How is your children's English?


(Wendy Wise) #1

If you’ve been in France for some time and have children in French schools, you’ve probably noticed that their English is suffering. They say things like " the house who has a green door". What will happen in the future if they would like to return to England for university or to work? Don’t worry help is at hand! Check the range of English Literacy tutors on http://www.facilitutors.com


(Kathryn Dobson) #2

There are a number of organisations set up around France to help young English speakers maintain and develop their English. I was absolutely determined that my three girls would grow up literate bilinguals so set up Accents where we have ‘real’ (qualified!) English teachers teach English literacy. By starting young, we find this not only keeps their English on a par with those back in the UK, but also helps their French. Our local French teachers now recommend that maternal English children come to Accents to maintain their English as it improves their French too!

We’re not unique, there is also BEE in Dordogne, a couple in/around Paris, one in Annemasse and two in Ferney Voltaire catering for Geneva, one in Montpellier plus a couple of others that have slipped my mind.

Several years on and all my girls can read and write in English to at least the same level as their peers in the UK (we test them annually using UK bought / calibrated tests). I could not have achieved on my own having 3 children all at different levels and no teaching experience at all. By clubbing together as an association, we’ve managed to be able to afford to buy recognised teaching resources from the UK and employ qualified teachers - now the only difficulty is persuading the girls that investing their free time in lessons is the best thing to do!


(Wendy Wise) #3

Interesting and amusing blog on same subject: http://www.multilingualliving.com/2010/05/28/should-you-correct-your-bilingual-childs-language-mistakes/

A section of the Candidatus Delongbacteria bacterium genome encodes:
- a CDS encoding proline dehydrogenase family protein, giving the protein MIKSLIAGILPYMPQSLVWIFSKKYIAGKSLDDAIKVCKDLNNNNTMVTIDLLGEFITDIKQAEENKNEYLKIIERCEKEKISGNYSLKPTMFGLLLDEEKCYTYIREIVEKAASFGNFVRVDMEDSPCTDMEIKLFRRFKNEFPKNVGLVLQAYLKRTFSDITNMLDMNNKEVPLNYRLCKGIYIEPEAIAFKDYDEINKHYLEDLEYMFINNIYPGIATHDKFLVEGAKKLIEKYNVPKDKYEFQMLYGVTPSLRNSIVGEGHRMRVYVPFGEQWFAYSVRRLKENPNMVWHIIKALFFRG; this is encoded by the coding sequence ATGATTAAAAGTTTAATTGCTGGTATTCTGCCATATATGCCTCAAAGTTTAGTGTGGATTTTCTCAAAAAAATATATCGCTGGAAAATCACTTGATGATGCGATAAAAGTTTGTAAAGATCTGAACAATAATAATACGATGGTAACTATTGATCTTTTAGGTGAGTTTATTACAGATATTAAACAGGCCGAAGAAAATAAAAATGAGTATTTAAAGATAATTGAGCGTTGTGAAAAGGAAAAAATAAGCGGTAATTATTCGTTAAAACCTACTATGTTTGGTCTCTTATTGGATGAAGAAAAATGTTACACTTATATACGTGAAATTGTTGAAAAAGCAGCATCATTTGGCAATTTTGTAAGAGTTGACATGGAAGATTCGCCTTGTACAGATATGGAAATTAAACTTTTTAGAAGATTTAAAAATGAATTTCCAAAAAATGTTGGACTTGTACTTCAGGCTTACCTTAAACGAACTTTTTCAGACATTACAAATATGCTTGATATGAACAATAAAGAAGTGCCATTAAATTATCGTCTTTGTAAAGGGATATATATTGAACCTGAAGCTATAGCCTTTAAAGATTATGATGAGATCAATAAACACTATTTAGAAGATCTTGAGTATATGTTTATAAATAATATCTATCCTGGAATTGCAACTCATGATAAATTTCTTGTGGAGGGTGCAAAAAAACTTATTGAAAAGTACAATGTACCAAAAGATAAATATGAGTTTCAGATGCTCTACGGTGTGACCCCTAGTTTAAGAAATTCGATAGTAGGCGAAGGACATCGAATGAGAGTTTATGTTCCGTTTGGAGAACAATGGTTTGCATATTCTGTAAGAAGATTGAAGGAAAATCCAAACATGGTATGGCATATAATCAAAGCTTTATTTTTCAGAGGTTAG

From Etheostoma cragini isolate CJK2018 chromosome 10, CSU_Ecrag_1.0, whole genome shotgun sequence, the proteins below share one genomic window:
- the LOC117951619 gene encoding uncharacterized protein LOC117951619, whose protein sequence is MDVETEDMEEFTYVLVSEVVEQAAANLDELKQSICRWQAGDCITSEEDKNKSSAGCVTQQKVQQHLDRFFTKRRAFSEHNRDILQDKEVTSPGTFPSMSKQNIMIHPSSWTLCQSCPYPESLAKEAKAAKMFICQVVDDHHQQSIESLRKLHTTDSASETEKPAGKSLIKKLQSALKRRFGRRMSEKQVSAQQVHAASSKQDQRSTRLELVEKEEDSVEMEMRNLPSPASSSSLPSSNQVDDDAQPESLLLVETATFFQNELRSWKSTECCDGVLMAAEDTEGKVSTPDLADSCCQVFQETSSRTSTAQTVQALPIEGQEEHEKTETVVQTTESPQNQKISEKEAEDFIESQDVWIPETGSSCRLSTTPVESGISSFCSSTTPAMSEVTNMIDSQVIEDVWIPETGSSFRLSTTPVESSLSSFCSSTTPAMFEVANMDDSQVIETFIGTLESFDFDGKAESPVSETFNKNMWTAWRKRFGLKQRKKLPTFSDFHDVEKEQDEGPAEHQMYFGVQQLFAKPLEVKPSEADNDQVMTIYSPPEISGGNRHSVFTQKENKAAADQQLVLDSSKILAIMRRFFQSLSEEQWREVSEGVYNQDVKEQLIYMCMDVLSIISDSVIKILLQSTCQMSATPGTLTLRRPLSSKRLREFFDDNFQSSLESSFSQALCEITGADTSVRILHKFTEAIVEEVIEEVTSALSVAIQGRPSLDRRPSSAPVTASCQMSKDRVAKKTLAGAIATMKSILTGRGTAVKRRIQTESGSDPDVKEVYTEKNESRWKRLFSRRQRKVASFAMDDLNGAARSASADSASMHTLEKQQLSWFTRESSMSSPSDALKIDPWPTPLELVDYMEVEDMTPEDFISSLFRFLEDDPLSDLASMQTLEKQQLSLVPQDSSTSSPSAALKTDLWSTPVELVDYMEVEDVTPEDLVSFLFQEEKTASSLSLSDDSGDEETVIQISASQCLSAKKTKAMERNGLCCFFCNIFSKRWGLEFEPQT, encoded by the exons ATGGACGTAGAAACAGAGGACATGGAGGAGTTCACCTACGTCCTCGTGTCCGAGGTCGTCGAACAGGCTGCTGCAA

(Christina Bernier) #4

…I’m keeping a spot free right above my left breast!


(Sarah Hague) #5

My kids were born in France. When my eldest was 2, my ex-h and I spent a year in the US with him where he flatly refused to speak French, and came back with an American accent.

It took him a month when we got back to revert to French and he’s now bilingual.

My youngest hasn’t had the advantage of living in the US or the UK and he has a ‘thing’ about speaking English. He understands everything but doesn’t like speaking. I suppose he’ll do better when he gets to collège.


(Karen Parr) #6

My doctor speaks fairly good English. We have an understanding that I speak French to him and he speak English to me and we correct each other if necessary. When giving my daughter a vaccination recently he said “You will have a bottom there for a few days”. This was a bit puzzling until I realised that he mean spot or “bouton” in French. He had forgotten the word so said it in French with (what he thought) was an English accent. He was very embarrassed when I told him what he had actually said. Poor man, I know how he feels as it’s a tack I often use when I don’t know a word in French but it doesn’t always work. You also have to be careful of your pronounciation. I was once late meeting someone and I rushed up saying (so I thought) “Je suis désolé”, what I actually said was “Je suis décédé”! Not quite the same thing!! At least we all had a good laugh about it.
K x


(Tracy Thurling) #7

One of my other favourites is when small, my daughter used to say she had ‘a couly nez’ instead of a runny nose!


(Wendy Wise) #8

Thanks for all the posts so far, I think you deserve a medal Christina! On a slightly different tack, my GP thinks he speaks really good English and enjoys learning English slang, however he often gets it a bit wrong and during the cold weather greeted his English patients with “It is monkey brass weather today”. You need to be able to speak French so you can get back to his meaning sometimes. Last year, on a rare visit chez le medecin, he greeted me with “You are ze fee”, when I looked puzzled he explained that he was talking about Peter Pan. Then the penny dropped, he meant “fée”, ie fairy and I then had to explain that Tinkerbell was the “fee” not Wendy. No wonder the waiting time is longer when he’s on duty.